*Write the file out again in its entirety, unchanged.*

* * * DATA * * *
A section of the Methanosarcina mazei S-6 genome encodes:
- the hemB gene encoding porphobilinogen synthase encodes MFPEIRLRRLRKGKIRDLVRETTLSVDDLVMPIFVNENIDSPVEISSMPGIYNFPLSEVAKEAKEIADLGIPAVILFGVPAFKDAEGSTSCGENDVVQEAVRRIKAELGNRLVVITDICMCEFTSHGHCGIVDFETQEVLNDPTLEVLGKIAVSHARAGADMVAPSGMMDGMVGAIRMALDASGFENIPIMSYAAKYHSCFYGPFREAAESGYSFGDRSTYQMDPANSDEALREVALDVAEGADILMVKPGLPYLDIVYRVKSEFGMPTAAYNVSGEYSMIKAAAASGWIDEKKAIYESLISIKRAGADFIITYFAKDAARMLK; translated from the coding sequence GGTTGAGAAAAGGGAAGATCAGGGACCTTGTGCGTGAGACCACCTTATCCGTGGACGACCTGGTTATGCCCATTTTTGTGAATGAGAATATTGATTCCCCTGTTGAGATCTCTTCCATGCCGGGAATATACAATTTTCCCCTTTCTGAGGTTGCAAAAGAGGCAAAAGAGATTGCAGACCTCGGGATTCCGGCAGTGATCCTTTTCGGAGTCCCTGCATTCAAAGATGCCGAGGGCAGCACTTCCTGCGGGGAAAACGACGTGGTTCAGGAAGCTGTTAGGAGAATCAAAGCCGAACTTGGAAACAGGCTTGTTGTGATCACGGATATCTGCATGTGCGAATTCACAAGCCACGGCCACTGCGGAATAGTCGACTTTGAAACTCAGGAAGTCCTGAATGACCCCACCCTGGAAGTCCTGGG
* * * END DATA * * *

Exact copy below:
A section of the Methanosarcina mazei S-6 genome encodes:
- the hemB gene encoding porphobilinogen synthase encodes MFPEIRLRRLRKGKIRDLVRETTLSVDDLVMPIFVNENIDSPVEISSMPGIYNFPLSEVAKEAKEIADLGIPAVILFGVPAFKDAEGSTSCGENDVVQEAVRRIKAELGNRLVVITDICMCEFTSHGHCGIVDFETQEVLNDPTLEVLGKIAVSHARAGADMVAPSGMMDGMVGAIRMALDASGFENIPIMSYAAKYHSCFYGPFREAAESGYSFGDRSTYQMDPANSDEALREVALDVAEGADILMVKPGLPYLDIVYRVKSEFGMPTAAYNVSGEYSMIKAAAASGWIDEKKAIYESLISIKRAGADFIITYFAKDAARMLK; translated from the coding sequence GGTTGAGAAAAGGGAAGATCAGGGACCTTGTGCGTGAGACCACCTTATCCGTGGACGACCTGGTTATGCCCATTTTTGTGAATGAGAATATTGATTCCCCTGTTGAGATCTCTTCCATGCCGGGAATATACAATTTTCCCCTTTCTGAGGTTGCAAAAGAGGCAAAAGAGATTGCAGACCTCGGGATTCCGGCAGTGATCCTTTTCGGAGTCCCTGCATTCAAAGATGCCGAGGGCAGCACTTCCTGCGGGGAAAACGACGTGGTTCAGGAAGCTGTTAGGAGAATCAAAGCCGAACTTGGAAACAGGCTTGTTGTGATCACGGATATCTGCATGTGCGAATTCACAAGCCACGGCCACTGCGGAATAGTCGACTTTGAAACTCAGGAAGTCCTGAATGACCCCACCCTGGAAGTCCTGGG